New digital average speed cameras will be coming to Birmingham and Solihull in the new year. These cameras will replace nine obsolete ‘wet film’ safety camera sites.
Rather than replace the old ‘spot speed’ units with similar technology, Birmingham City Council (BCC) and Solihull Metropolitan Borough Council (SMBC) will be taking advantage of cost-effective and efficient average speed enforcement cameras which represent the very latest hardware platform for road safety.
Additionally, the solution has functionality capable of offering numerous benefits both to Birmingham and Solihull councils and West Midlands Police (WMP), including the intelligent use of the data output from the cameras – for example, the Average Speed Enforcement (ASE) functionality can be switched to be used for journey time monitoring, provided the camera site is not required for speed reduction.
The cameras will be located across Birmingham and Solihull, operational for a term of five years. There will be an initial 21-month evaluation phase to assess the effectiveness of the cameras, equipment and the overall system.
Cllr Shafique Shah, Cabinet Member for Inclusion and Community Safety at Birmingham City Council, whose portfolio covers road safety, said: “Unfortunately, road traffic collisions continue to affect a large number of the West Midlands population, including not just those directly involved, but their friends and family too.
“Just in the years 2010 – 2014 alone, there were 2,078 people killed or seriously injured in Birmingham, an average of 416 per year.
“The initial pilot at these nine sites will do much to help inform our future wider efforts to make the region’s roads as safe as they can possibly be.”
Cllr Ted Richards, Cabinet Member for Transport and Highways, at Solihull Metropolitan Borough Council, added: “This new digital technology will play a very important role in keeping the region’s roads safe. Thousands of people use the roads through Birmingham and Solihull every day and any work that local authorities can do to keep them safe is certainly positive.”
West Midlands Police and Crime Commissioner David Jamieson said: “I am delighted that Birmingham and Solihull are leading the way in this important area of work.
“When I was elected last year I promised that I would improve road safety and do all I could to reduce the number of injuries and deaths on our roads.
“Speed is one of the biggest cause of deaths on the road and one of the biggest issues that local people raise with me on a daily basis.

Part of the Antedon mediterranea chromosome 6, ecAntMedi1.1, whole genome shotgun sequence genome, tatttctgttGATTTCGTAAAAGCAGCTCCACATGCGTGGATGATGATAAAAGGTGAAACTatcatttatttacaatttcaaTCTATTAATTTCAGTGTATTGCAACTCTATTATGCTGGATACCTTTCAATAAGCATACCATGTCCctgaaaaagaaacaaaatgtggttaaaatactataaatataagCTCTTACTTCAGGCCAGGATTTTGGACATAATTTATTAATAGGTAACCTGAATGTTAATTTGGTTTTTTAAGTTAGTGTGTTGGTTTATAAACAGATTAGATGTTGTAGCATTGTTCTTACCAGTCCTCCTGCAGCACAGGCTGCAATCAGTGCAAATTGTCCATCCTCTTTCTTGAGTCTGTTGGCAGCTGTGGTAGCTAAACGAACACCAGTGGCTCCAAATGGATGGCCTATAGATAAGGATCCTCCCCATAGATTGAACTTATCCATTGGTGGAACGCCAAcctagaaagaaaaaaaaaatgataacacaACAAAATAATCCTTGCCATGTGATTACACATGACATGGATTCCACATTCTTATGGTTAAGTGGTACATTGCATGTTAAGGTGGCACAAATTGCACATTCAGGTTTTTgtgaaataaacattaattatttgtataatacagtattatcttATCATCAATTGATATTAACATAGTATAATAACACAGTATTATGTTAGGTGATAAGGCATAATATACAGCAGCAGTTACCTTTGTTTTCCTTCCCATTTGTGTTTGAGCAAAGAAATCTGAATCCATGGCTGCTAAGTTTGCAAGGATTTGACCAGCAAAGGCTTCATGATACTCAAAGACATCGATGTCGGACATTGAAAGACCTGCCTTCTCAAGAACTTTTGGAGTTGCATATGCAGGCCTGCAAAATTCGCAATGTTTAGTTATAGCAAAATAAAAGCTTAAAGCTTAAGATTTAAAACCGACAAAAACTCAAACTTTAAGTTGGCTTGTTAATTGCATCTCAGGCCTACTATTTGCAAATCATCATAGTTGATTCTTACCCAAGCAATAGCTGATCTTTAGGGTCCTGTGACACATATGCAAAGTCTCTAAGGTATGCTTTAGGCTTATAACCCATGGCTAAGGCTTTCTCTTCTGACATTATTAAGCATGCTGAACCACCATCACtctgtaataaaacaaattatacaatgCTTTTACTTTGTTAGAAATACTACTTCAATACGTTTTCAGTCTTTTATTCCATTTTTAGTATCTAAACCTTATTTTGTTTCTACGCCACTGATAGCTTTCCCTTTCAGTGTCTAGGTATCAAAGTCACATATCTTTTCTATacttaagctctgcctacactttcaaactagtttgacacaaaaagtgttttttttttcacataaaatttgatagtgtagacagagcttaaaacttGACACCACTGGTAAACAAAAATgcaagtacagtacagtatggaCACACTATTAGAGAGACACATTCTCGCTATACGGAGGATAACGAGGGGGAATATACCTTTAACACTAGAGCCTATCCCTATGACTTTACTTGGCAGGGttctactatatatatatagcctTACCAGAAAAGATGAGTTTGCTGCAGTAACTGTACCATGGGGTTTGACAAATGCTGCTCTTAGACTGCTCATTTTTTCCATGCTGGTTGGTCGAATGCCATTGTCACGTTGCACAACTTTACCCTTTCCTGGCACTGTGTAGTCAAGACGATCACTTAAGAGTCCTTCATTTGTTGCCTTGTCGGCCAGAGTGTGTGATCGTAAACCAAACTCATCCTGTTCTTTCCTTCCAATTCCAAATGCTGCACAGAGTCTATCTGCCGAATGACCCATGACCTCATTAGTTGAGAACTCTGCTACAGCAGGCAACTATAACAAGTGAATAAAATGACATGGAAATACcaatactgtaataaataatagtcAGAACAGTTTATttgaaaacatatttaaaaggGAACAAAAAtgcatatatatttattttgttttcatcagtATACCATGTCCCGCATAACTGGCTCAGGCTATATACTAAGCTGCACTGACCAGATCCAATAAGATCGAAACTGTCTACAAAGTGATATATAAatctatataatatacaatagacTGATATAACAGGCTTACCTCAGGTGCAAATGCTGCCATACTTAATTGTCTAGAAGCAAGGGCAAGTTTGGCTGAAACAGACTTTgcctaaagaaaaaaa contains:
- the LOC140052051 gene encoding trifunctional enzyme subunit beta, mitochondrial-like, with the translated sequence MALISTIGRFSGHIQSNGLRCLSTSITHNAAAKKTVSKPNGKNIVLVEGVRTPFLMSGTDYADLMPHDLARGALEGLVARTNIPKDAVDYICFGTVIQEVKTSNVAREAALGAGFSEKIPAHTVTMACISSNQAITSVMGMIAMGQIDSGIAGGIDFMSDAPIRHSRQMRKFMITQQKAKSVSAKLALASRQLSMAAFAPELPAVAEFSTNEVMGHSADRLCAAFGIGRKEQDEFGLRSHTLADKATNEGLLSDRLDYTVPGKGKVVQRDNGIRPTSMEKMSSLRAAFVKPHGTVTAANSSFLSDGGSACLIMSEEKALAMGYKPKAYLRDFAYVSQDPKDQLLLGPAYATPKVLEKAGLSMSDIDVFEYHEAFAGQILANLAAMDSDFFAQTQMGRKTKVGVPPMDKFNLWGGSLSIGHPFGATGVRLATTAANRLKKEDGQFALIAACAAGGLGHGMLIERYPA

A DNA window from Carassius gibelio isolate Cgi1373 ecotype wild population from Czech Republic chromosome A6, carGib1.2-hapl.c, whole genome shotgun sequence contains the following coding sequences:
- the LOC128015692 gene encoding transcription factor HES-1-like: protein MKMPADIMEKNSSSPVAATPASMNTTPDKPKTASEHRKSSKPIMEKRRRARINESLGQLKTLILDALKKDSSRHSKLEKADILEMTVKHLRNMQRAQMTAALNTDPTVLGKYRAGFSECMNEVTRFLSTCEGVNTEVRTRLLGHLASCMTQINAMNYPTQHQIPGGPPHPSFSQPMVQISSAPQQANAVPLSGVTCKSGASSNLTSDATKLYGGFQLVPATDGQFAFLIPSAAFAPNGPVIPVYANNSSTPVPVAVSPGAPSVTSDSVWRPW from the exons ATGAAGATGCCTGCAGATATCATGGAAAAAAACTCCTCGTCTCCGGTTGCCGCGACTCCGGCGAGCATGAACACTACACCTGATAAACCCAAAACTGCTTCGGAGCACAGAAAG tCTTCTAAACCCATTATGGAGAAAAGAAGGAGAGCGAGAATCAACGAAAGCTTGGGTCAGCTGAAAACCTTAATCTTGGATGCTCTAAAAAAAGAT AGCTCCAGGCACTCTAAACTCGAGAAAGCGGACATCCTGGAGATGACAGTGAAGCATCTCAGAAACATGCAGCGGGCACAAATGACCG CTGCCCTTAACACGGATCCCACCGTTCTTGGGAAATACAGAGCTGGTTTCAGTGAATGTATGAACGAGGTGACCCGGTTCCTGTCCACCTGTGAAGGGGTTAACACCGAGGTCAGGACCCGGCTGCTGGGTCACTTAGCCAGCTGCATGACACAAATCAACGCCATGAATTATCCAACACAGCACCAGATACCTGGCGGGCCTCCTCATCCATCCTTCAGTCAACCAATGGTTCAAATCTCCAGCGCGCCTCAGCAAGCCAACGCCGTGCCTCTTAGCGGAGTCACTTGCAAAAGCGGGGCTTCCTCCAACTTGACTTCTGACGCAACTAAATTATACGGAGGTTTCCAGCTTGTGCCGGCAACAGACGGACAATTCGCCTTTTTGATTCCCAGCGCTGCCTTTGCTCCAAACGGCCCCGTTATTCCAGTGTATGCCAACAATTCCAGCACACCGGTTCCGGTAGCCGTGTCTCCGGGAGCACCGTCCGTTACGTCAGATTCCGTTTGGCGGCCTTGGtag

“Birmingham and Solihull are installing the cameras and the police are supporting them by processing and enforcing the fines.”
Notes to editors
The locations of the nine digital average speed cameras are as follows:
A38 Bristol Road approaching Speedwell Road – into city
A456 Hagley Road approaching Norfolk Road – out city
A456 Hagley Road approaching Rotton Park Road – into city
A4540 New John St West approaching Hospital St – towards A38
A4540 New John St West towards Hockley Circus – towards Hockley Circus
A34 Newtown Row near New John St West – out of city
A45 Coventry Road at exit from Swan Island underpass – into city
B425 Lode Lane (between Henley Crescent and Moat Lane)
B4114 Bradford Road / Chester road (in the vicinity of the junction)
The proposed sites chosen have been based on the following criteria:
– This was a fixed safety camera site prior to April 2013.
– There is a history of collisions and casualties at the camera site zone.
– Speed surveys indicate that speeding vehicles is an issue.
– There is no realistic and appropriate engineering solution that can be installed at the location to reduce collisions and vehicles exceeding the speed limit.
Speed cameras in the West Midlands – recent history
In April 2013 West Midlands Police [WMP] informed the public that speed cameras across the metropolitan area would be switched off until such time as a suitable digital solution could be found. WMP remain committed to road safety and has been targeting dangerous and, speeding motorists through the use of state-of-the-art mobile cameras.
A task group comprising officers from BCC, SMBC, WMP and consultants have been scoping and developing the project phasing. The pilot is to consist of the installation, operation and maintenance of the digital safety cameras initially in Birmingham and Solihull.
For an article on the success of average speed enforcement cameras elsewhere, please visit the following link: ASE CAMERAS IN SCOTLAND
David Jamieson, the West Midlands Police and Crime Commissioner, is available for interview on this subject, as are Cllrs Shah (Birmingham) and Richards (Solihull).
For more media information contact Kris Kowalewski at Birmingham City Council on 0121 303 3621